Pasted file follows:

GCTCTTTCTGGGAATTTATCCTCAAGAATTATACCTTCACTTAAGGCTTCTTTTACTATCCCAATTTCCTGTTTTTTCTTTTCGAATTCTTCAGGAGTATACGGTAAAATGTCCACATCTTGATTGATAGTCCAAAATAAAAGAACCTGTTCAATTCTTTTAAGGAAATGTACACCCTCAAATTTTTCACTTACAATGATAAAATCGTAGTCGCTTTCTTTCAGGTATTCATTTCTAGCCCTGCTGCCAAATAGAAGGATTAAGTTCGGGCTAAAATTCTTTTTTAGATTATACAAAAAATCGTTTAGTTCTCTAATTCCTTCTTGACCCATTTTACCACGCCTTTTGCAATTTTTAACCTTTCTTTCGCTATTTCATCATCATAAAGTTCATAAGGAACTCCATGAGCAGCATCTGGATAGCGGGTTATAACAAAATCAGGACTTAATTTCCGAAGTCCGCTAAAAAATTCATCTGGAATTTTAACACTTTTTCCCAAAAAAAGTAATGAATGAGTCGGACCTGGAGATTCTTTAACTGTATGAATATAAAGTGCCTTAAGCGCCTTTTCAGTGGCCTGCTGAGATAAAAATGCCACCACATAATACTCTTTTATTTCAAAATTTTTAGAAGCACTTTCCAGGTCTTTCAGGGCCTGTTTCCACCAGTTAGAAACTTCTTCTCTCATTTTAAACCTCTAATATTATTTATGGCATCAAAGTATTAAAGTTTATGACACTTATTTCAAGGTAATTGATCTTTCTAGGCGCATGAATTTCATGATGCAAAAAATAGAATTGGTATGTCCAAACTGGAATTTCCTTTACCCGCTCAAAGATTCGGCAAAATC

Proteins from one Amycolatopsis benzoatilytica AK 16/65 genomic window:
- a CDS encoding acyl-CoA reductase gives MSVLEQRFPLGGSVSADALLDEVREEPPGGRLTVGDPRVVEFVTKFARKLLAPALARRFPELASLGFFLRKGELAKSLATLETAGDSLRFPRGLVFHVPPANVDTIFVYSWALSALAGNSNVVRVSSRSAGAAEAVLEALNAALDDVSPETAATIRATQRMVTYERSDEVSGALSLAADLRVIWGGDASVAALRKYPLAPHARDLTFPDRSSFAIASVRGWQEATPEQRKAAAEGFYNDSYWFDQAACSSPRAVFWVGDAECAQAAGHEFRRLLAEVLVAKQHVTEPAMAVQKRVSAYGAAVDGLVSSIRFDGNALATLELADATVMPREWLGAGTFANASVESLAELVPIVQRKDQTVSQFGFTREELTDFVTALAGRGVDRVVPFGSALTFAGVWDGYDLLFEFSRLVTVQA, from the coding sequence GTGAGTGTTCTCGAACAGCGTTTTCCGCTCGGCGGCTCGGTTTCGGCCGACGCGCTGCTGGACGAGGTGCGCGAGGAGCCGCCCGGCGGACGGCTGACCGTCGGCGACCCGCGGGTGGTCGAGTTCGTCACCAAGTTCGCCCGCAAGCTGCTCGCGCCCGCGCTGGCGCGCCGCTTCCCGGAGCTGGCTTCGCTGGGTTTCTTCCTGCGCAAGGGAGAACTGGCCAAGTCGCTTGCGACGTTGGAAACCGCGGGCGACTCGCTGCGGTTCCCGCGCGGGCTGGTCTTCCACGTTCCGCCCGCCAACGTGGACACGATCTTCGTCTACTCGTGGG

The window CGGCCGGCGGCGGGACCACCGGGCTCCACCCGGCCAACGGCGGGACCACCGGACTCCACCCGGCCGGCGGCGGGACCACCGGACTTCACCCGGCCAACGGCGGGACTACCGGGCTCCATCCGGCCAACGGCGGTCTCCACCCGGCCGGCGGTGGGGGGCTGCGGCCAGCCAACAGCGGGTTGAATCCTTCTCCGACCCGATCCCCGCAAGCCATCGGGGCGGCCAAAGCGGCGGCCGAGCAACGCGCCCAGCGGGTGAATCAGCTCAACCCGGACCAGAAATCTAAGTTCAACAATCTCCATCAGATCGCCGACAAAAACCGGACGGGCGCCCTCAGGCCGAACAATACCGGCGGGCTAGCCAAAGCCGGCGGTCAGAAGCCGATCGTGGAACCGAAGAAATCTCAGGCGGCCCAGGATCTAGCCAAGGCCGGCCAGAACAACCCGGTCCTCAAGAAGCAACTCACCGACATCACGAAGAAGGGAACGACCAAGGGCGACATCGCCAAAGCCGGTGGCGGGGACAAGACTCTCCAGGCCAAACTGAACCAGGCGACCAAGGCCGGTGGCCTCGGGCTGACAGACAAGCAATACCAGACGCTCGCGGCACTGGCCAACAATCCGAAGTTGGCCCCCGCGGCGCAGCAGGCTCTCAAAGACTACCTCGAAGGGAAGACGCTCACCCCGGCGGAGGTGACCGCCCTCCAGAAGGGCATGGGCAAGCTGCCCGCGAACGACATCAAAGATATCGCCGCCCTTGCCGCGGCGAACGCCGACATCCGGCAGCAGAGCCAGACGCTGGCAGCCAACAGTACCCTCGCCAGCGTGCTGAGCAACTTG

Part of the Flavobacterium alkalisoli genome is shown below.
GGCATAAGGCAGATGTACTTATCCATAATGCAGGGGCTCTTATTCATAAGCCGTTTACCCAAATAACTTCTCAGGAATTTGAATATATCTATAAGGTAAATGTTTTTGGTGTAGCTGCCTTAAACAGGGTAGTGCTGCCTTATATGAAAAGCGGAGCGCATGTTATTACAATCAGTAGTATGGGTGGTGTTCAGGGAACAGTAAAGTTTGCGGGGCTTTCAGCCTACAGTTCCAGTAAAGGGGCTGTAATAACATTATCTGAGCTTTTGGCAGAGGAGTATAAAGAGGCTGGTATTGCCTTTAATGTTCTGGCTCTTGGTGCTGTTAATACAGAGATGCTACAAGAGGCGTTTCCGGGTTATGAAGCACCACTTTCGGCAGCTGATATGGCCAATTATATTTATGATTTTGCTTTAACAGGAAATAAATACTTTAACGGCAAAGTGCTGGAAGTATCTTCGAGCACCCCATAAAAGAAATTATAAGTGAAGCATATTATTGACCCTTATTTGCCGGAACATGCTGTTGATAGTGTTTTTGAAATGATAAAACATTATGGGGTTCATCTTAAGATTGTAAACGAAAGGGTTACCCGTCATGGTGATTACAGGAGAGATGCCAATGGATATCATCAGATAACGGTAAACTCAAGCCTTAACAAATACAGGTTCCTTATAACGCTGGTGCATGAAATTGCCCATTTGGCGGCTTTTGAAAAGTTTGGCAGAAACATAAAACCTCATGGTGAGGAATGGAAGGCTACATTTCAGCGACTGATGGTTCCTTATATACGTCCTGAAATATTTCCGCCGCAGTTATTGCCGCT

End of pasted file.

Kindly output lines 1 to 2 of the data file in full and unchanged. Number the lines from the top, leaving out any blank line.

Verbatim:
GCTCTTTCTGGGAATTTATCCTCAAGAATTATACCTTCACTTAAGGCTTCTTTTACTATCCCAATTTCCTGTTTTTTCTTTTCGAATTCTTCAGGAGTATACGGTAAAATGTCCACATCTTGATTGATAGTCCAAAATAAAAGAACCTGTTCAATTCTTTTAAGGAAATGTACACCCTCAAATTTTTCACTTACAATGATAAAATCGTAGTCGCTTTCTTTCAGGTATTCATTTCTAGCCCTGCTGCCAAATAGAAGGATTAAGTTCGGGCTAAAATTCTTTTTTAGATTATACAAAAAATCGTTTAGTTCTCTAATTCCTTCTTGACCCATTTTACCACGCCTTTTGCAATTTTTAACCTTTCTTTCGCTATTTCATCATCATAAAGTTCATAAGGAACTCCATGAGCAGCATCTGGATAGCGGGTTATAACAAAATCAGGACTTAATTTCCGAAGTCCGCTAAAAAATTCATCTGGAATTTTAACACTTTTTCCCAAAAAAAGTAATGAATGAGTCGGACCTGGAGATTCTTTAACTGTATGAATATAAAGTGCCTTAAGCGCCTTTTCAGTGGCCTGCTGAGATAAAAATGCCACCACATAATACTCTTTTATTTCAAAATTTTTAGAAGCACTTTCCAGGTCTTTCAGGGCCTGTTTCCACCAGTTAGAAACTTCTTCTCTCATTTTAAACCTCTAATATTATTTATGGCATCAAAGTATTAAAGTTTATGACACTTATTTCAAGGTAATTGATCTTTCTAGGCGCATGAATTTCATGATGCAAAAAATAGAATTGGTATGTCCAAACTGGAATTTCCTTTACCCGCTCAAAGATTCGGCAAAATC

Proteins from one Amycolatopsis benzoatilytica AK 16/65 genomic window: